Indigenous Courthouse and Courtroom Design in Australia: Case Studies, Design Principles and Issues
Elizabeth Grant, Kelly Greenop, Kelly, Albert L Refiti and Daniel J Glenn (eds), The Handbook of Contemporary Indigenous Architecture (Singapore: Springer, 2018): 495-525
Posted: 4 Sep 2018
Date Written: July 01, 2018
Around the world, the design of courthouses (and the courtrooms within them) has become a powerful medium through which to convey a vision of justice and cultural agency to Indigenous peoples. These symbolic architectural gestures derive from a belief in the communicative force of architecture, and from an understanding that the courthouse and courtrooms are the canvas upon which societal priorities as to law and justice are writ large. In Australia, commissioning bodies and architects have been considering ways courthouses and courtrooms can be designed to: 1). symbolically and physically acknowledge Australian Aboriginal and Torres Strait Islander peoples as the First Peoples of Australia; 2). rectify past wrongs; 3). increase Indigenous participation; 3). allow Aboriginal peoples to engage meaningfully with court processes; 4). reduce the stress felt by Indigenous users; and 4). promote Indigenous ‘ownership’ of courthouses and courtrooms. This chapter examines the design outcomes for three Australian courthouse developments of national and international significance: Port Augusta (South Australia), Kununurra and Kalgoorlie court complexes (Western Australia).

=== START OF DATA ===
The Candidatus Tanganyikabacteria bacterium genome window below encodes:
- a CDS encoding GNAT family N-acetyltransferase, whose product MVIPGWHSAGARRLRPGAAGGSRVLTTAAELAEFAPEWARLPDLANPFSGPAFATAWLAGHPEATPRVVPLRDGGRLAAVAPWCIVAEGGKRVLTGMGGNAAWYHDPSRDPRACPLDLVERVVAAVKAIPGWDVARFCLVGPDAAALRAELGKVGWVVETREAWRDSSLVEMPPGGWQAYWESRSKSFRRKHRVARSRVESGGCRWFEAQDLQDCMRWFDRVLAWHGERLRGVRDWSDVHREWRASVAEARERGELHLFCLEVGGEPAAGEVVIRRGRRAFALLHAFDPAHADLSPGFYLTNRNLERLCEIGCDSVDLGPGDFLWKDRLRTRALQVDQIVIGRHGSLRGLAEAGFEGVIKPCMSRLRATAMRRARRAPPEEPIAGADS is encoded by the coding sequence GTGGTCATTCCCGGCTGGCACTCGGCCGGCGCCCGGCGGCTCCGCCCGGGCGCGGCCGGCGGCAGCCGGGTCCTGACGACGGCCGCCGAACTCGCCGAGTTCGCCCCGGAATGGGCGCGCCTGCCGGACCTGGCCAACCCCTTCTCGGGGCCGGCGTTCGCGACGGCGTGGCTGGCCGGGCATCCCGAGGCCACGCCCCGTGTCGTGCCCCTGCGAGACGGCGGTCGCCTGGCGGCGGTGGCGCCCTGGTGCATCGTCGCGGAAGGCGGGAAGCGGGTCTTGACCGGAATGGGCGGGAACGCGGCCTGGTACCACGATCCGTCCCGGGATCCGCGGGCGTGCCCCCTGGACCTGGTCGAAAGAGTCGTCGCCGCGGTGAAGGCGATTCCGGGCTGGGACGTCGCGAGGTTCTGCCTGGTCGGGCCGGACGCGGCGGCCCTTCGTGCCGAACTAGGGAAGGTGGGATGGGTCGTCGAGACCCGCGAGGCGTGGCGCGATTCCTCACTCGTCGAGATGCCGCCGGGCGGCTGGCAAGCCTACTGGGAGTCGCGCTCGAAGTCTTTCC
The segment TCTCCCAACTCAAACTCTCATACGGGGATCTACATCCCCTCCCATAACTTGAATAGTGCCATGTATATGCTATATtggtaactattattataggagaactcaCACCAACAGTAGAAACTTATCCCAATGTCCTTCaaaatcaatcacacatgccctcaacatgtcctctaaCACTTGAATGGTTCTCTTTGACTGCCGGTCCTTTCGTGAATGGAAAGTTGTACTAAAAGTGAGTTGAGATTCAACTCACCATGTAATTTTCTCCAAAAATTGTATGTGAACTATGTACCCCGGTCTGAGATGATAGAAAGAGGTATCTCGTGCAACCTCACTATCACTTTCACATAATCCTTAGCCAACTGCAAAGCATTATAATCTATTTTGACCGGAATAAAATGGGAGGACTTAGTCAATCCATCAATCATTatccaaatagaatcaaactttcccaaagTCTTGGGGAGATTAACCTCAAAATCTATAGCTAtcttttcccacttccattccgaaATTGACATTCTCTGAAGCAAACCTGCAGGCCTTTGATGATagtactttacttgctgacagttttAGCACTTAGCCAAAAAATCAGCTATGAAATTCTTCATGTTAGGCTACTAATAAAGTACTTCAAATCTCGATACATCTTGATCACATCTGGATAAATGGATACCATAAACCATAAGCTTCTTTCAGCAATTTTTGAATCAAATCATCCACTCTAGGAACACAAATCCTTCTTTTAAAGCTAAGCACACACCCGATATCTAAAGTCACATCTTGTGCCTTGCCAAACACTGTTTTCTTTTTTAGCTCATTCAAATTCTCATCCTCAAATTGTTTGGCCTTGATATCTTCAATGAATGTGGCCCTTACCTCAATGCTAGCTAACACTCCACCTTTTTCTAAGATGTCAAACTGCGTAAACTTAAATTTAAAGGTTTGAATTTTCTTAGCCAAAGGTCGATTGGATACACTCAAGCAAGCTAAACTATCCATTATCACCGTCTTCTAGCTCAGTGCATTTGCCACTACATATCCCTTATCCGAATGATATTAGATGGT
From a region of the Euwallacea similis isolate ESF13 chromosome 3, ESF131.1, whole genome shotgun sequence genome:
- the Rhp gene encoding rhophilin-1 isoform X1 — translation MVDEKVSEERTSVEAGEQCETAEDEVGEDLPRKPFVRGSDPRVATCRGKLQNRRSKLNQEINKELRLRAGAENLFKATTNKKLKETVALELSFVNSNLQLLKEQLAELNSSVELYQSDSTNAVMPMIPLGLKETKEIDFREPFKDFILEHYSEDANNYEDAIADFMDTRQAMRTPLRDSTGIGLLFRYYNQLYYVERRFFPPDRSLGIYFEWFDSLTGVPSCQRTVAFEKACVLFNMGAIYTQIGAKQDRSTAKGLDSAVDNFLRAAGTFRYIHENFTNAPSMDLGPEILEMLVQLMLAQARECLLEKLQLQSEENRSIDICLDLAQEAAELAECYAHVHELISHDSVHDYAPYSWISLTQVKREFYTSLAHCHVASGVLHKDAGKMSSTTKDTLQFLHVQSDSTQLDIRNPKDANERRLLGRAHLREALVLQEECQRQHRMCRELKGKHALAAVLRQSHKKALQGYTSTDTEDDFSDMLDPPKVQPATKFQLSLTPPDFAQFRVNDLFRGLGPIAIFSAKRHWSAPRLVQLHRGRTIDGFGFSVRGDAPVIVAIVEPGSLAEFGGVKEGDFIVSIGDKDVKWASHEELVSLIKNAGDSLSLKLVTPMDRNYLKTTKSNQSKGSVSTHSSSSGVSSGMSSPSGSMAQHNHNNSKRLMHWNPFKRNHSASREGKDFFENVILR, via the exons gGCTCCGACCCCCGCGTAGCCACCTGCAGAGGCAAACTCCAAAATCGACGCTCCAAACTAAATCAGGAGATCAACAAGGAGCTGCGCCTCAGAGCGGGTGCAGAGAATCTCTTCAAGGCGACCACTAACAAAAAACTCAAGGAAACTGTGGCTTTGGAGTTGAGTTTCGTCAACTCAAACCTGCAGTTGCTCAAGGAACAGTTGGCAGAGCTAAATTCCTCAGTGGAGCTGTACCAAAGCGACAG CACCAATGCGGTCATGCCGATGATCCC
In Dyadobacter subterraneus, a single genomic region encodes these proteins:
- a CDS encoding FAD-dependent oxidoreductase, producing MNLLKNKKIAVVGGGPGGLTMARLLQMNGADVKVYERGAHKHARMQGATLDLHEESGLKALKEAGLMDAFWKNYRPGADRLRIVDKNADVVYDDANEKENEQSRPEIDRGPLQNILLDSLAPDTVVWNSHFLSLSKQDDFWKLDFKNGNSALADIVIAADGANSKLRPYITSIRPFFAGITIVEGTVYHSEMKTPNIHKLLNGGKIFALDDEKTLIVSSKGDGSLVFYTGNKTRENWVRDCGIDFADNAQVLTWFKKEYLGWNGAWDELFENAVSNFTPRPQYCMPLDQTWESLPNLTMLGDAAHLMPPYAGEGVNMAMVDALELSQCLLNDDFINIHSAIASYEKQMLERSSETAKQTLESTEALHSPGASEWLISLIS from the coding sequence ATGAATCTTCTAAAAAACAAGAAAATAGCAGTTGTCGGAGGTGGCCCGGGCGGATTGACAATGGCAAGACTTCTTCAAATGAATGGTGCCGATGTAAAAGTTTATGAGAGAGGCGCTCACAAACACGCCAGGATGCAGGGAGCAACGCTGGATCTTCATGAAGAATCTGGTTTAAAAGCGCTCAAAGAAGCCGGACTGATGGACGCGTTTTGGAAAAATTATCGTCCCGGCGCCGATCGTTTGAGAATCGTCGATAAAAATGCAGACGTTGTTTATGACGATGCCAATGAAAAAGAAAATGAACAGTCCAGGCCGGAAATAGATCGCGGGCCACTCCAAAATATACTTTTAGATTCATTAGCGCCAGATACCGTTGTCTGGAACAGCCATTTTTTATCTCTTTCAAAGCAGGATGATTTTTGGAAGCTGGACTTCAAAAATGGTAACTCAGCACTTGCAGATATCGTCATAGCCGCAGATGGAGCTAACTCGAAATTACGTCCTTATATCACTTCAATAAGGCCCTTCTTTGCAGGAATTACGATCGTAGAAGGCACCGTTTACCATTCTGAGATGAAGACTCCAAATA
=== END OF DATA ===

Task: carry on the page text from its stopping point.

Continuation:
Keywords: court architecture; Indigenous Australians; access to justice
JEL Classification: K49
Suggested Citation: Suggested Citation